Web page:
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New Democratic Party Leader Jagmeet Singh celebrates with his wife, Gurkiran Kaur Sidhu, at an election-night event on Sept. 20, 2021, in Vancouver. For the first time in a decade, the New Democratic Party will have more seats in parliament than they had at the start of the election, picking up an additional three seats for a projected total of 27. Mr. Singh made more campaign stops in B.C. than any other leader.Jeff Vinnick/Getty Images

British Columbia’s electoral map was split almost equally into thirds on election night as the Liberals and the NDP picked up seats at the Conservatives’ expense and the Greens were almost certain to lose one of their two.

Thirteen Conservatives will return to the House of Commons, while the NDP and the Liberals each won 12 seats. Former Green Party leader Elizabeth May won her seat, but the party’s second seat, in Nanaimo-Ladysmith, was among four ridings that remained too close to call between the Liberals and the NDP. The results in those ridings will depend on thousands of mail-in ballots which will be counted starting Tuesday.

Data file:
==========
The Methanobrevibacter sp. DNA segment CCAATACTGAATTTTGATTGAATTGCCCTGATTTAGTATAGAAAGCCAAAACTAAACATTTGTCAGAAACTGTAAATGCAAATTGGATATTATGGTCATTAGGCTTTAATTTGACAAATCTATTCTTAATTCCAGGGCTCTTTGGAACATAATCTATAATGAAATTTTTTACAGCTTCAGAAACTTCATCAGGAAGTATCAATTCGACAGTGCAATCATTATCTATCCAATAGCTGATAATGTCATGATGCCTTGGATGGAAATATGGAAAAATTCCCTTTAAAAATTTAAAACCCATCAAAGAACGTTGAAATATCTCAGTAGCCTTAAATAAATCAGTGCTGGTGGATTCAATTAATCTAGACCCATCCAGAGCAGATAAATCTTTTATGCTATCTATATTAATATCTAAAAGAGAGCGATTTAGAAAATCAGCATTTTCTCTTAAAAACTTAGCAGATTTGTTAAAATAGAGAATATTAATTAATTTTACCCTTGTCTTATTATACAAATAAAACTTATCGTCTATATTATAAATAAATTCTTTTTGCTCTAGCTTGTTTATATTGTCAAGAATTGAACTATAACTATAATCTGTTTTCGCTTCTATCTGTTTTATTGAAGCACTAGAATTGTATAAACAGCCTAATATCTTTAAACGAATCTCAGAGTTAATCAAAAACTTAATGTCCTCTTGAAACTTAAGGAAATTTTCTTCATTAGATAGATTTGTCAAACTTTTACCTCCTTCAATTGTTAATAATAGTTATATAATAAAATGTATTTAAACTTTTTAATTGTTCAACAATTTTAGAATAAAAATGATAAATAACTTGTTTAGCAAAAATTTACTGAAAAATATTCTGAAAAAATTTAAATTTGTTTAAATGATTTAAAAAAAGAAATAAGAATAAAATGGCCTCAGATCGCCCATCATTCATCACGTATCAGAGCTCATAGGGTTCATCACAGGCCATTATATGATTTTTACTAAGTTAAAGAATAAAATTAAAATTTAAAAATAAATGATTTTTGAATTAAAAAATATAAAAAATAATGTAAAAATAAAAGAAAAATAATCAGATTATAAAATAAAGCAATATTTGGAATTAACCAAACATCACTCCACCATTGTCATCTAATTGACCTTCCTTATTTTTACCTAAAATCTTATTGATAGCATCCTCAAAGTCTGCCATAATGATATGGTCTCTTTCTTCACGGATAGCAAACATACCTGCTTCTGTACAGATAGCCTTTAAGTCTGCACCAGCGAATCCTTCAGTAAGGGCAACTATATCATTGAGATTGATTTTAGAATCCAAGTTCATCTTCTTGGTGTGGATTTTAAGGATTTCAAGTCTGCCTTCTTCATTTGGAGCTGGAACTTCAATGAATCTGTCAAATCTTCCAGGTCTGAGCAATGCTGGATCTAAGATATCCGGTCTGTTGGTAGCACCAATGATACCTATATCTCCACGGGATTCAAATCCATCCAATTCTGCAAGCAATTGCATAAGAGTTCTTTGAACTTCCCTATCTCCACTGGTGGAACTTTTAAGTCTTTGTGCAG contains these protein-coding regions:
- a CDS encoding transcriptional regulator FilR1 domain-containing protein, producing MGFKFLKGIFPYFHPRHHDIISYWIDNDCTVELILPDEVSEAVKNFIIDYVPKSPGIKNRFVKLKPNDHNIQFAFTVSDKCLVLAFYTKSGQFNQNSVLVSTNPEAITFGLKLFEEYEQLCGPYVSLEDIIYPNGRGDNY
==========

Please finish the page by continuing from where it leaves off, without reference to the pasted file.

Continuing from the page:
“The results seem pretty compatible with the polls,” said Max Cameron, a political scientist at the University of British Columbia.

“Why would we expect the result to be different from what we had 18 months ago? What of consequence has changed? There’s been no collapse of support for government nor a massive boost.”

The other three ridings with a winner yet to be determined were Vancouver-Granville, Richmond Centre and West Vancouver-Sunshine Coast.

In Vancouver-Granville, once held by retiring Independent Jody Wilson-Raybould, Liberal candidate Taleeb Noormohamed and NDP candidate Anjali Appadurai were neck and neck as of 11 p.m.

Stewart Prest, a lecturer in political science at Simon Fraser University, said one might think the riding would be an easy pickup for the Liberals given Ms. Wilson-Raybould’s election under the Liberal banner in 2015 before sitting as an independent in 2019.

But Mr. Noormohamed was criticised by his rivals when it was discovered he had flipped dozens of homes over the years, pocketing millions of dollars, despite a Liberal platform promise to target speculators.